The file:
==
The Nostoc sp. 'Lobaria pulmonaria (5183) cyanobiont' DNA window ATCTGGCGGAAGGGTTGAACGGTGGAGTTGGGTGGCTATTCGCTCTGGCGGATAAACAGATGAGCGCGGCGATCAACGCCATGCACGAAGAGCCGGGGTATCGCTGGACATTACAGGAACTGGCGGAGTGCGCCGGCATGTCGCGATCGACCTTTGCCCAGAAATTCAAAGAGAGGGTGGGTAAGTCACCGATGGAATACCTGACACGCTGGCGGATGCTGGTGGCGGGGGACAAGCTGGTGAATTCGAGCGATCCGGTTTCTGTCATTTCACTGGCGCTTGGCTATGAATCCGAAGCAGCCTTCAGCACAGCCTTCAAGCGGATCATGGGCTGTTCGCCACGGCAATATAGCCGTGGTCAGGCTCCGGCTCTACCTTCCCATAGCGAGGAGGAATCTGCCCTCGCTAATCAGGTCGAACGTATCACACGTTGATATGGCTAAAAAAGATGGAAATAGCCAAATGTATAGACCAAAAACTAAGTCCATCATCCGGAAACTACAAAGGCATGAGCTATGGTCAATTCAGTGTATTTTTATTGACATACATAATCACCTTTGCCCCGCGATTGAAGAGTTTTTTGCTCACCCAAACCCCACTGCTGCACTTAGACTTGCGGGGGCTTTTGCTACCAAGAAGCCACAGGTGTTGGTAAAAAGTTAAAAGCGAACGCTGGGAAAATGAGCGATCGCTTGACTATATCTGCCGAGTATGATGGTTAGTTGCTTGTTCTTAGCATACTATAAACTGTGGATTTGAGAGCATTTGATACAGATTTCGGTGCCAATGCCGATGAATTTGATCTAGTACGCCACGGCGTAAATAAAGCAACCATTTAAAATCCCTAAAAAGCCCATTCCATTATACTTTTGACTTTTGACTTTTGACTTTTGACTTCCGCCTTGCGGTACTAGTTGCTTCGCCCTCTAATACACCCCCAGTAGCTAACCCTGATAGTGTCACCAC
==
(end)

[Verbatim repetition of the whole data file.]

The Nostoc sp. 'Lobaria pulmonaria (5183) cyanobiont' DNA window ATCTGGCGGAAGGGTTGAACGGTGGAGTTGGGTGGCTATTCGCTCTGGCGGATAAACAGATGAGCGCGGCGATCAACGCCATGCACGAAGAGCCGGGGTATCGCTGGACATTACAGGAACTGGCGGAGTGCGCCGGCATGTCGCGATCGACCTTTGCCCAGAAATTCAAAGAGAGGGTGGGTAAGTCACCGATGGAATACCTGACACGCTGGCGGATGCTGGTGGCGGGGGACAAGCTGGTGAATTCGAGCGATCCGGTTTCTGTCATTTCACTGGCGCTTGGCTATGAATCCGAAGCAGCCTTCAGCACAGCCTTCAAGCGGATCATGGGCTGTTCGCCACGGCAATATAGCCGTGGTCAGGCTCCGGCTCTACCTTCCCATAGCGAGGAGGAATCTGCCCTCGCTAATCAGGTCGAACGTATCACACGTTGATATGGCTAAAAAAGATGGAAATAGCCAAATGTATAGACCAAAAACTAAGTCCATCATCCGGAAACTACAAAGGCATGAGCTATGGTCAATTCAGTGTATTTTTATTGACATACATAATCACCTTTGCCCCGCGATTGAAGAGTTTTTTGCTCACCCAAACCCCACTGCTGCACTTAGACTTGCGGGGGCTTTTGCTACCAAGAAGCCACAGGTGTTGGTAAAAAGTTAAAAGCGAACGCTGGGAAAATGAGCGATCGCTTGACTATATCTGCCGAGTATGATGGTTAGTTGCTTGTTCTTAGCATACTATAAACTGTGGATTTGAGAGCATTTGATACAGATTTCGGTGCCAATGCCGATGAATTTGATCTAGTACGCCACGGCGTAAATAAAGCAACCATTTAAAATCCCTAAAAAGCCCATTCCATTATACTTTTGACTTTTGACTTTTGACTTTTGACTTCCGCCTTGCGGTACTAGTTGCTTCGCCCTCTAATACACCCCCAGTAGCTAACCCTGATAGTGTCACCAC